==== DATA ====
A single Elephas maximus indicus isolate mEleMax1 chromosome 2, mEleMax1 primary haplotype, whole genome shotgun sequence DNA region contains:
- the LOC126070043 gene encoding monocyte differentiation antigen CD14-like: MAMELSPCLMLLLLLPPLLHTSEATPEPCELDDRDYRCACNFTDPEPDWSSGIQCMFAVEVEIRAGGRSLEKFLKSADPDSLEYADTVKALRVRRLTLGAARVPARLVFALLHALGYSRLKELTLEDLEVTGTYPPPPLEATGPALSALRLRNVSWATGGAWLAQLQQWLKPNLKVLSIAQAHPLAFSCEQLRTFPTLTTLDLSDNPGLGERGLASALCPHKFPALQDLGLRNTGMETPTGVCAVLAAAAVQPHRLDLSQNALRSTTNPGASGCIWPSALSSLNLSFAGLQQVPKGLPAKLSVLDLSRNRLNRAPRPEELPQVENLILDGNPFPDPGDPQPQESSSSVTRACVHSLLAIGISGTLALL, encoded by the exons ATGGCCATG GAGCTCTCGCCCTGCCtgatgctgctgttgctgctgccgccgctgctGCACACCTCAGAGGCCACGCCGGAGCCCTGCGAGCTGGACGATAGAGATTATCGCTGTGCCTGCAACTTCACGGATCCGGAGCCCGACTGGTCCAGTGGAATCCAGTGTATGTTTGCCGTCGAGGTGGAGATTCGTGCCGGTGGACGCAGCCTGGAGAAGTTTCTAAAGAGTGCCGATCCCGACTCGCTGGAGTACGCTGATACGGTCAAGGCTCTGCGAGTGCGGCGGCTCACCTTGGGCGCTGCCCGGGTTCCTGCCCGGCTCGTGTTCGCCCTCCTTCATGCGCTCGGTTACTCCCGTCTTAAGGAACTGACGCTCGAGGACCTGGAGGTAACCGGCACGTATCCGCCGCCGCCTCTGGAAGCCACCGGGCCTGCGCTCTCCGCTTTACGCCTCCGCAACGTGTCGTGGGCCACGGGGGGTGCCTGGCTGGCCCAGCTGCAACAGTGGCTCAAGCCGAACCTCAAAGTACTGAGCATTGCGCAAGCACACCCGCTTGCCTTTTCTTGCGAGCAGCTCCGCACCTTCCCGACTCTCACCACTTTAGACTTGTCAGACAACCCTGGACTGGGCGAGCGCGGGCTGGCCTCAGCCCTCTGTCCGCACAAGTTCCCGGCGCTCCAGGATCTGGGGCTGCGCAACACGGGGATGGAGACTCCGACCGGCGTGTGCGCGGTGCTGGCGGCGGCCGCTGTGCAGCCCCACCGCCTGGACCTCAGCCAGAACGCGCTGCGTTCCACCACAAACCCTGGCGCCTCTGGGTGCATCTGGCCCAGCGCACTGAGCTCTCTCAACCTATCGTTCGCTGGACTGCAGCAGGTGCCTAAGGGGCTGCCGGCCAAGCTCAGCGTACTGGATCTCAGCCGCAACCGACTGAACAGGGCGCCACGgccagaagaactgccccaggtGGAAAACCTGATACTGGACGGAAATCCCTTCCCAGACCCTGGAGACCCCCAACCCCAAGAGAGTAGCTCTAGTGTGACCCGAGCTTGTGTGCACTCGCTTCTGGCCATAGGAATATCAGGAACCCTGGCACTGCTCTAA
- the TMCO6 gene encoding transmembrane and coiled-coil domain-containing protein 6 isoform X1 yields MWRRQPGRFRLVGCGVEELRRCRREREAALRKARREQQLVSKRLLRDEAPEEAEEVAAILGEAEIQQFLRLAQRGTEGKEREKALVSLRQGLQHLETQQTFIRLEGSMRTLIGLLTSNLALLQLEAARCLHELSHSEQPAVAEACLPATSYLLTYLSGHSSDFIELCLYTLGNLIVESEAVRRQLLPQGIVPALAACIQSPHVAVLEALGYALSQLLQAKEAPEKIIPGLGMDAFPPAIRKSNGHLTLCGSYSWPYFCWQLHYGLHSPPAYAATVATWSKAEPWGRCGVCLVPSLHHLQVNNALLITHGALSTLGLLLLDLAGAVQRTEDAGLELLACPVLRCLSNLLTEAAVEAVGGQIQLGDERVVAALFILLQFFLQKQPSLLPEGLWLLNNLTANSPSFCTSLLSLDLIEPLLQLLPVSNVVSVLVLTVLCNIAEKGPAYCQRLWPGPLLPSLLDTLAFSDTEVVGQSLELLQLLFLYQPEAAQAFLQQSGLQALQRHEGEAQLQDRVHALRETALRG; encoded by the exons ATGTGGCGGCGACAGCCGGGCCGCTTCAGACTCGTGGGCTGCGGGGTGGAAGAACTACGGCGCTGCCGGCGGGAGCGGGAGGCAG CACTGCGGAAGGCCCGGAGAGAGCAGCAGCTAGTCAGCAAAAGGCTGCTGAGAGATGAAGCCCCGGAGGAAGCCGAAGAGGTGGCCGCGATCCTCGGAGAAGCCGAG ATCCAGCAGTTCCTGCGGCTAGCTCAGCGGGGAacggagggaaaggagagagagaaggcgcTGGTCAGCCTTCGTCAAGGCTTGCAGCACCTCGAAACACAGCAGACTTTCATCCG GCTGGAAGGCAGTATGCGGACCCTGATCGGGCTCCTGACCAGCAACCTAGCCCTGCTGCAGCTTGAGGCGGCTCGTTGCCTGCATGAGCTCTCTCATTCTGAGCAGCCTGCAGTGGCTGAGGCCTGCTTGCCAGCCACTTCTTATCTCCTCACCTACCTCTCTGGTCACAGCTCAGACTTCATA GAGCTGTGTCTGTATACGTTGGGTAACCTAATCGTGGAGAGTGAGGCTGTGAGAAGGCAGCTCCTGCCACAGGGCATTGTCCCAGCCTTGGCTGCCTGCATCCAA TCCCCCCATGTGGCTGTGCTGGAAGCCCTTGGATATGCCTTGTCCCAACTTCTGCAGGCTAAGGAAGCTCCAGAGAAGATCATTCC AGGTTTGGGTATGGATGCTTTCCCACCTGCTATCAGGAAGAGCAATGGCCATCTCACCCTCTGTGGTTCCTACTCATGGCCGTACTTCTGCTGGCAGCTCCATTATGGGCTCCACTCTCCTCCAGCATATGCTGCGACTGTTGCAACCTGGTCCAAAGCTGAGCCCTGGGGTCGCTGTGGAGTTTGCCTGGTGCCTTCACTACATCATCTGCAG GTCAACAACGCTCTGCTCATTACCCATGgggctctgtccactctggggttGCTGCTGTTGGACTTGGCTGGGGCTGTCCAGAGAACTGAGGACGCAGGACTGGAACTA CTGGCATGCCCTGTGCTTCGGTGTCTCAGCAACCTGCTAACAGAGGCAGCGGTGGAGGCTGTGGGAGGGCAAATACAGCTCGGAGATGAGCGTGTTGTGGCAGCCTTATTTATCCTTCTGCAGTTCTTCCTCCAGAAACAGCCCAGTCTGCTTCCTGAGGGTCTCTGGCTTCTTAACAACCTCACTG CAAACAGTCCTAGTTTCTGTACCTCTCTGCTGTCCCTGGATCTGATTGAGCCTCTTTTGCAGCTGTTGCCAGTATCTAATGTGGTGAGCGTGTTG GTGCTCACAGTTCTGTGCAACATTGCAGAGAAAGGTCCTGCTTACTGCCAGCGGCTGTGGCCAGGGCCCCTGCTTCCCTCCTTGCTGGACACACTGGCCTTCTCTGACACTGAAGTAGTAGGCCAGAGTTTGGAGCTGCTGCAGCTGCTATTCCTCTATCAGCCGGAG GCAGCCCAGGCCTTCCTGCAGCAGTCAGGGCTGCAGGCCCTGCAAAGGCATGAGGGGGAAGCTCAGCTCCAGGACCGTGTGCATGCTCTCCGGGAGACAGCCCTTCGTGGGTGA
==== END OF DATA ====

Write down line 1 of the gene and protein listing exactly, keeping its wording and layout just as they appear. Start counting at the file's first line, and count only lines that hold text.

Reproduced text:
A single Elephas maximus indicus isolate mEleMax1 chromosome 2, mEleMax1 primary haplotype, whole genome shotgun sequence DNA region contains: